Tuesday 23 July 2019

Irish economy caught in the middle of UK's Brexit chaos

Brexit is the immediate, 'unclear and present danger' facing the Irish economy

'Whatever form of EU exit the UK takes, its departure is likely to have some negative impact on the Irish economy.' Stock image
'Whatever form of EU exit the UK takes, its departure is likely to have some negative impact on the Irish economy.' Stock image

Austin Hughes

What picture will we remember at the end of 2019? Will queues be for bread or for houses? Will we be talking about shortages of medicine or workers? Will the economy fly or could planes be grounded? In short, will this be a year of pain or prosperity? The answers depend critically on which of two paths the Brexit process takes.

Brexit is the immediate, 'unclear and present danger' facing the Irish economy.

Less than 10 weeks from the scheduled departure date, the nature of the UK's future relationship with the EU and the time and manner in which this will change is entirely unclear. This makes it almost impossible to predict the precise impact Brexit may have on the Irish economy in the year ahead.

Whatever form of EU exit the UK takes, its departure is likely to have some negative impact on the Irish economy.

Equally important, circumstances for individual firms and households could vary markedly as Brexit threatens an uneven range of gains and losses across businesses and geographic regions of the country.

Frustratingly, at this late stage, the ability to say when Brexit pain is likely to be felt, how severe it might be, what areas will suffer most and where offsetting gains may occur is extremely limited.

It's either solid or struggling

If, sooner or later, some form of the draft deal between the UK and EU is agreed by the UK parliament, the likelihood is that economic ties between the UK and Ireland will remain relatively close and the transition to new structures will not take place for two more years. In such circumstances, any Brexit impact in 2019 will be limited. There could even be a small and temporary 'relief' bounce in sentiment and spending.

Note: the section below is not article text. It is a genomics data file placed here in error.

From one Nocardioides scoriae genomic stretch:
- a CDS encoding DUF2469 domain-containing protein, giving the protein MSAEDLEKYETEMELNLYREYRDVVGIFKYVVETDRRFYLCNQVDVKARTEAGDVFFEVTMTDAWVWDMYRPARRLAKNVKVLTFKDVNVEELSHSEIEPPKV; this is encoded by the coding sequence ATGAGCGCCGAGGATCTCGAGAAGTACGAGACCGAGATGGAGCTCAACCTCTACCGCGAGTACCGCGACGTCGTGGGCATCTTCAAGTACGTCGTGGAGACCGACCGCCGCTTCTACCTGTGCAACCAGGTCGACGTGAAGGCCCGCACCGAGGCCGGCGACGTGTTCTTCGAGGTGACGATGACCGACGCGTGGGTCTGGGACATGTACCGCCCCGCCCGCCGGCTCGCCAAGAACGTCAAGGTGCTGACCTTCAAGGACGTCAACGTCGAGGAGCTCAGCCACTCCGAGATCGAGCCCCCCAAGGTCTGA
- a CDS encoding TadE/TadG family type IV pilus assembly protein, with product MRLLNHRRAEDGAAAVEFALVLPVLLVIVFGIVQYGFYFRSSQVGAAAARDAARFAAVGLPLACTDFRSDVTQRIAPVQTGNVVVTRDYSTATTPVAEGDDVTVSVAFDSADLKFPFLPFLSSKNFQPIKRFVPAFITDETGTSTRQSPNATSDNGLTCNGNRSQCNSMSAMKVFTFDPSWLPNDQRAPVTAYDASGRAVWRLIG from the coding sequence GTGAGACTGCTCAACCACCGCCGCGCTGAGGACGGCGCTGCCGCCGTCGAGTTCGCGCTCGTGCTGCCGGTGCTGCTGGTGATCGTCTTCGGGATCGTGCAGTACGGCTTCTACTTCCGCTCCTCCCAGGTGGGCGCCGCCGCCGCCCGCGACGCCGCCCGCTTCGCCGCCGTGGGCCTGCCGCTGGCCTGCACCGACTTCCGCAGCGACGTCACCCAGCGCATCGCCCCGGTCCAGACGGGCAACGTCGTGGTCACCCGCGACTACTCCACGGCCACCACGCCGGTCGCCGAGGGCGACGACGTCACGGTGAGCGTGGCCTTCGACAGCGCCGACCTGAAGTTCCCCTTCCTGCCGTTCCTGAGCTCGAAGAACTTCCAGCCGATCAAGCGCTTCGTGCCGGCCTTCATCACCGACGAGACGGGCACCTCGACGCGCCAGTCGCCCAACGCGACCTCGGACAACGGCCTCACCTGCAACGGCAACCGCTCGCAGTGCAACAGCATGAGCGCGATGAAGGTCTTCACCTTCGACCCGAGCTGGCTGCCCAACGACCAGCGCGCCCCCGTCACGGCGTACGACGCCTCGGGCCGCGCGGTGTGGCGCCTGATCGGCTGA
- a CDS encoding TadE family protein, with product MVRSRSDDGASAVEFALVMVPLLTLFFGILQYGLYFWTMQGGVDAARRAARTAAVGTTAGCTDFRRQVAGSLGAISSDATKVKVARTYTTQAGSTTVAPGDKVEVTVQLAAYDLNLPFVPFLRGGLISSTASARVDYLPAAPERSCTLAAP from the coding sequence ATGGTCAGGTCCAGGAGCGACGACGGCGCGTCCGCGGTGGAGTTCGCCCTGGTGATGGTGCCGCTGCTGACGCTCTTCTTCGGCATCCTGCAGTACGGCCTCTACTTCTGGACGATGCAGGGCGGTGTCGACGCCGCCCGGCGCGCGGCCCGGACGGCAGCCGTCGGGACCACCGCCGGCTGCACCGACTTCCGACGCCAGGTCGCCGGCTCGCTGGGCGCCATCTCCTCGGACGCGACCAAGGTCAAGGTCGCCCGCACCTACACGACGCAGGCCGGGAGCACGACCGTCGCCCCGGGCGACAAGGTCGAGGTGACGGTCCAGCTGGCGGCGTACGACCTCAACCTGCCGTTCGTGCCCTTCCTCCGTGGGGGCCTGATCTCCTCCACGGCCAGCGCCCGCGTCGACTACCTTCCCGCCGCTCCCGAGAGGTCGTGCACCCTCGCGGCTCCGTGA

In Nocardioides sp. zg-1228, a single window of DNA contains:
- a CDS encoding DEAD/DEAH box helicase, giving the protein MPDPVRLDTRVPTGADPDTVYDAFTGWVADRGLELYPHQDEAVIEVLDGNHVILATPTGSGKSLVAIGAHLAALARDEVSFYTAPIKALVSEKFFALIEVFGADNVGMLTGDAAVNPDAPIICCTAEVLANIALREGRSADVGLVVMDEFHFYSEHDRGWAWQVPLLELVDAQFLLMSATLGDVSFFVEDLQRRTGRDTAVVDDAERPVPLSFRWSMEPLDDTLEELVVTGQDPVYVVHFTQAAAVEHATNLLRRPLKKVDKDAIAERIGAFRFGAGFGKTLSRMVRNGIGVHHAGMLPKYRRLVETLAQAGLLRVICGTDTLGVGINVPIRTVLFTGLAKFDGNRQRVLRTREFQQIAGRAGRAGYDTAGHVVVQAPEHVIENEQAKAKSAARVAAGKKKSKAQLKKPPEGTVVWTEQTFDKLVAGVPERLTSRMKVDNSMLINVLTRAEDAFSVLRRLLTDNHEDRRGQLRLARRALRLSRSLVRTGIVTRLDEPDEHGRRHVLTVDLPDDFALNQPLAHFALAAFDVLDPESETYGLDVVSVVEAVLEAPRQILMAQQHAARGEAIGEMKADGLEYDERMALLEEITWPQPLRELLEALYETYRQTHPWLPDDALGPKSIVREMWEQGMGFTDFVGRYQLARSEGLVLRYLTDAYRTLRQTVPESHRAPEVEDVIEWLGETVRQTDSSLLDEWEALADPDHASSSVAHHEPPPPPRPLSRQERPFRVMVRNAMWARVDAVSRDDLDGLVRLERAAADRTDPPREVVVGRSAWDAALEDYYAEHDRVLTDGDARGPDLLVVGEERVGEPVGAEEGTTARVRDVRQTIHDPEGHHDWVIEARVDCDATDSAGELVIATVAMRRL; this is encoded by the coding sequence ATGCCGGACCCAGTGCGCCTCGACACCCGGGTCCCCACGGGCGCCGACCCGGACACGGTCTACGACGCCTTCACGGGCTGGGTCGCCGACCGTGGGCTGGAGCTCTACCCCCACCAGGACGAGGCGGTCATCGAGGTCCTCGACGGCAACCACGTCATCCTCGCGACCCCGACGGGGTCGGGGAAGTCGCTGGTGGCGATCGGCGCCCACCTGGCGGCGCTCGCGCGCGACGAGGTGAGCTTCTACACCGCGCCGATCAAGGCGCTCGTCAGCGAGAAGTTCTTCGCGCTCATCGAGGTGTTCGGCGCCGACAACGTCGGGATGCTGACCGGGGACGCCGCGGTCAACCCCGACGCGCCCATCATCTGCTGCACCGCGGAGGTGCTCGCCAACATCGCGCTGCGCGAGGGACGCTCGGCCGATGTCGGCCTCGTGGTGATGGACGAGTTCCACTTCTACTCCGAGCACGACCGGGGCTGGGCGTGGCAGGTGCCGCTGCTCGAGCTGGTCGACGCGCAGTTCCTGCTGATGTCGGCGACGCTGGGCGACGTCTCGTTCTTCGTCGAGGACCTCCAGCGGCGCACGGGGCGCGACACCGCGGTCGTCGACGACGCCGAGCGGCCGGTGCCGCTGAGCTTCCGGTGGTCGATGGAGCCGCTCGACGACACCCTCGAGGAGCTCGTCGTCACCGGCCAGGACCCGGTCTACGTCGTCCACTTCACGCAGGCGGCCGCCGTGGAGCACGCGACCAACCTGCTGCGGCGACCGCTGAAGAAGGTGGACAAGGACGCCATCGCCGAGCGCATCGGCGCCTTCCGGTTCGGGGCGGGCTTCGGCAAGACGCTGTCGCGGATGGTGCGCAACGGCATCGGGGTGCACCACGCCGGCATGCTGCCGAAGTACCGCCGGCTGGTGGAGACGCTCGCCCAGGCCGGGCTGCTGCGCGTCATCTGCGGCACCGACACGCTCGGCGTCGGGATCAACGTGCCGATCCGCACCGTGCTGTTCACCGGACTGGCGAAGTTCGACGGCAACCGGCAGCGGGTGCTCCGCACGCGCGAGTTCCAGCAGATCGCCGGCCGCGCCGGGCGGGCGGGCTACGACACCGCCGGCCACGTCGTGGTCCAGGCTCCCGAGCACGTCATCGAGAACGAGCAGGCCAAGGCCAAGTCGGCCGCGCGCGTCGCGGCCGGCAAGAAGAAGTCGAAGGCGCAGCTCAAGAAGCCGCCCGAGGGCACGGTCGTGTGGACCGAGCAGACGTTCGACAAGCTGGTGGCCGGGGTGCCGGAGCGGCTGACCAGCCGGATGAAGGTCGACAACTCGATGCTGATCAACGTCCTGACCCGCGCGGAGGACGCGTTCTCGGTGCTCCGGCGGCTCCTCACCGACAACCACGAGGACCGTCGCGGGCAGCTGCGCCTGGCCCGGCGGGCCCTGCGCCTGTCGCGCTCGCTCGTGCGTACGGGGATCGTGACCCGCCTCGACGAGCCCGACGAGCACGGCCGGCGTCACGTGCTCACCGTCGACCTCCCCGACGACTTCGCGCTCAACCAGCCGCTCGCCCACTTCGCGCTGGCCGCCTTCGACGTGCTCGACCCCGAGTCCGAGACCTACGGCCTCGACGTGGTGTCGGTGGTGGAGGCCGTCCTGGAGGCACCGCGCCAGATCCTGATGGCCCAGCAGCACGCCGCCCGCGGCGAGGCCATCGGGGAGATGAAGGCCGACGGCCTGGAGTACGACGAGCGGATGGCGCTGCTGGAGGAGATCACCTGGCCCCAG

An orderly and slow Brexit might shave well under 1 percentage point off Ireland's near-term growth. This would reflect some alteration to supply chains and poorer prospects for exports to the UK, but these developments wouldn't prevent healthy gains in activity and employment. This soft-but-not-entirely-smooth Brexit is envisaged in KBC's current forecast of solid Irish GDP growth of 3.5pc in 2019.

Alternatively, if the UK 'crashes out' of the EU in March 2019 without a transition deal or some significant agreement on trading relations, this would represent a sudden and severe shock to the Irish economy.

As the disruptive effects would be front-loaded into 2019, this year would bear much of the burden of adjustment and, consequently, much of the hit to activity and employment in the event of a 'no-deal' scenario.

My strong view is that even with some offsetting domestic policy measures and support from the EU, the adverse short-term impact of a 'no-deal' outcome is likely to be a significant multiple of that of a more orderly separation. My tentative estimates suggest that a 'disorderly' Brexit could cut Irish GDP growth for 2019 by two to three percentage points.